For many students, college is a time when individuals express their independence away from the rule and reign of their parents. Some may push the limits of what they have been taught, and can get into trouble if they aren’t careful. One of the ways that students get in trouble is with their finances.
You want to finish college to earn your degree, but should strive to accrue as little debt as possible. If you’re not careful with the money that you spend and borrow, you can be stuck with debts that can be difficult to pay off. Here are some tips to help you be in control of your college finances.
Student Loans: Between grants and loans, financial aid awards allow students to get the education they would otherwise be unable to afford. Financial aid is need-based, and there are several types of awards. When you apply for financial aid, try to submit your FAFSA before the priority deadline, usually in early March. You will get preference for the best types of financial aid, such as Pell grants and subsidized Stafford Loans. Although private student loans are available, the terms are not as favorable as with federal funds. As with any loan, be wary to accept more than you need.
Credit Cards: Credit card companies often solicit students on campus, giving away free swag like t-shirts and water bottles if you sign up on the spot. These cards typically have poor terms, and it’s difficult to make an informed decision on the spot. If you are considering a credit card, spend some time comparing the different cards available. Look at the annual percentage rate (APR), annual fee, penalty fees and grace period. Choose a card with a reasonable credit limit (such as $1000) to avoid getting into too much debt, and make your payment on time every month.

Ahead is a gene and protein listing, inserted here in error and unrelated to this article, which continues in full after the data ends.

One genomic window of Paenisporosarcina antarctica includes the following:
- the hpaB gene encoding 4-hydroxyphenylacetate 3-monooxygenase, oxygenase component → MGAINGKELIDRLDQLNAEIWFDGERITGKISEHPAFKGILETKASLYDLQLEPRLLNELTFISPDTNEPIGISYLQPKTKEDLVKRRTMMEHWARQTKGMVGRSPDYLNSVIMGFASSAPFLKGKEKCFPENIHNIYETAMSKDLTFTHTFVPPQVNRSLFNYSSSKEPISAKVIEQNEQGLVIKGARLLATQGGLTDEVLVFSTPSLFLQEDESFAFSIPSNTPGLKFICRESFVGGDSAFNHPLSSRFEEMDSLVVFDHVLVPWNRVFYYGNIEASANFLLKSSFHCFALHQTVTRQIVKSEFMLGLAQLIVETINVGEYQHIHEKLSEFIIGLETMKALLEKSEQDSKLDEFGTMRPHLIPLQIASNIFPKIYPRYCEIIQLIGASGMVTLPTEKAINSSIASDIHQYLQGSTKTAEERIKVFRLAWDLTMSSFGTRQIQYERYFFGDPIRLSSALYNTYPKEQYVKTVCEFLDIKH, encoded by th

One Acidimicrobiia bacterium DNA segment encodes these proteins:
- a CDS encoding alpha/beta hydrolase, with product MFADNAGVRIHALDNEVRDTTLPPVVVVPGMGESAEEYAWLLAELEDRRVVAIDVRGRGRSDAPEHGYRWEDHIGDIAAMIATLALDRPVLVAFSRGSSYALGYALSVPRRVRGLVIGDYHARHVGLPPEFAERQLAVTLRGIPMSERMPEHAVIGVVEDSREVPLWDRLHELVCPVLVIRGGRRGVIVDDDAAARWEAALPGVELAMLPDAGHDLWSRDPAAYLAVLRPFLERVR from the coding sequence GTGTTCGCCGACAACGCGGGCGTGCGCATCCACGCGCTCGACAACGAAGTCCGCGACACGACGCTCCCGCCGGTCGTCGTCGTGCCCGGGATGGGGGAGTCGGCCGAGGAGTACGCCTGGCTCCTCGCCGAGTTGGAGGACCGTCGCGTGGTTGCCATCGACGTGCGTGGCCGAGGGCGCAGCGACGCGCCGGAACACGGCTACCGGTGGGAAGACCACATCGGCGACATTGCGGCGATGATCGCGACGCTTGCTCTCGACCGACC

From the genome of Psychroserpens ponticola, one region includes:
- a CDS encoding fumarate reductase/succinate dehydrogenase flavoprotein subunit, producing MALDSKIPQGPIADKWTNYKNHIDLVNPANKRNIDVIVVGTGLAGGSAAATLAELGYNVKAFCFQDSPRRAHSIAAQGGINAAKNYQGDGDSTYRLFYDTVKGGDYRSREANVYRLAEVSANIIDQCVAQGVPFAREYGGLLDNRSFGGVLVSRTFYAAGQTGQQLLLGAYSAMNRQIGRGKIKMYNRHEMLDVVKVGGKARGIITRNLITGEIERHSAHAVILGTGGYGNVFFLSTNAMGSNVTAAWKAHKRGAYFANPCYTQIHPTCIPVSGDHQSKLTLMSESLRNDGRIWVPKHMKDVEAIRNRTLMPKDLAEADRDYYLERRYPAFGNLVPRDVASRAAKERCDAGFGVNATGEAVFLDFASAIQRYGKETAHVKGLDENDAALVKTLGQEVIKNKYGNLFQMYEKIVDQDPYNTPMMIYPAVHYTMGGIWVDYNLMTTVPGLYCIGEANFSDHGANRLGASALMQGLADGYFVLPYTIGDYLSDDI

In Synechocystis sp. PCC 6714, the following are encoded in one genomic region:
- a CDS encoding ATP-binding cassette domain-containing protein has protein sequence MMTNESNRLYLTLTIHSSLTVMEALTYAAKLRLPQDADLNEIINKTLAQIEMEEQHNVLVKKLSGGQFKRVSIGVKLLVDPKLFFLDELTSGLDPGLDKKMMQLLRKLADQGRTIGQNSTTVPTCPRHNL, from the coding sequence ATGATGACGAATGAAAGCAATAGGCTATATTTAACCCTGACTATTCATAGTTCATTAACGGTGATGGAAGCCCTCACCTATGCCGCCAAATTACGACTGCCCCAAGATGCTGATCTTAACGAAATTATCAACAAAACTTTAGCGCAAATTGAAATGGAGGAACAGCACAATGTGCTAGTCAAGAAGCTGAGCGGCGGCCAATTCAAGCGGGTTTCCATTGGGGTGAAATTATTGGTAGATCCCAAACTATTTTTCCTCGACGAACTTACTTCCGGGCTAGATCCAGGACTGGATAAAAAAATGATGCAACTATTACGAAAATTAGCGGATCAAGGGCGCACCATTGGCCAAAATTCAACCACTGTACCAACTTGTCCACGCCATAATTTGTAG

Budgeting: In order to be a good steward of your finances, you need to establish a budget. It doesn’t need to be complex, and there are many apps and websites that can help you keep track of the money you have and how you’re spending it. If you find yourself running short on cash, it’s helpful to review your spending habits and prepare a budget. If you have a daily habit of a $4 cup of coffee, it’s easy to spend over $100 per month. Budgeting can help you be aware of where you need to cut back, and how much money you can bear to splurge.
Student Discounts: Merchants know that students are strapped for cash, and many offer student discounts to help bring students in the door. Many schools have a page on their website listing local deals available to students. If you have a 2-for-1 deal, grab a friend or roommate and split the cost of the item or activity. In addition to student discounts, there are websites that offer printable coupons and mobile apps that offer specials when you “check-in.”
Weigh Your Options: Choosing the college or university that you will attend is not the only big decision to make when planning for college. You will need to determine a place to live, decide if you’ll live with roommates, and whether you will have a car or use public transportation. If you’re attending a school near home, it may be most cost-effective to live at home. Transferring schools can be very costly, and you may lose credits in the process. Do your homework about the school you attend to make the best decisions possible for your future.
Consider a job: If your course schedule permits, a part-time job can help cover living expenses and keep borrowing to a minimum. Look for on-campus jobs, which may give you more flexibility with your class schedule. Aim for 10-20 hours per week to assure adequate time for study, recreation and rest.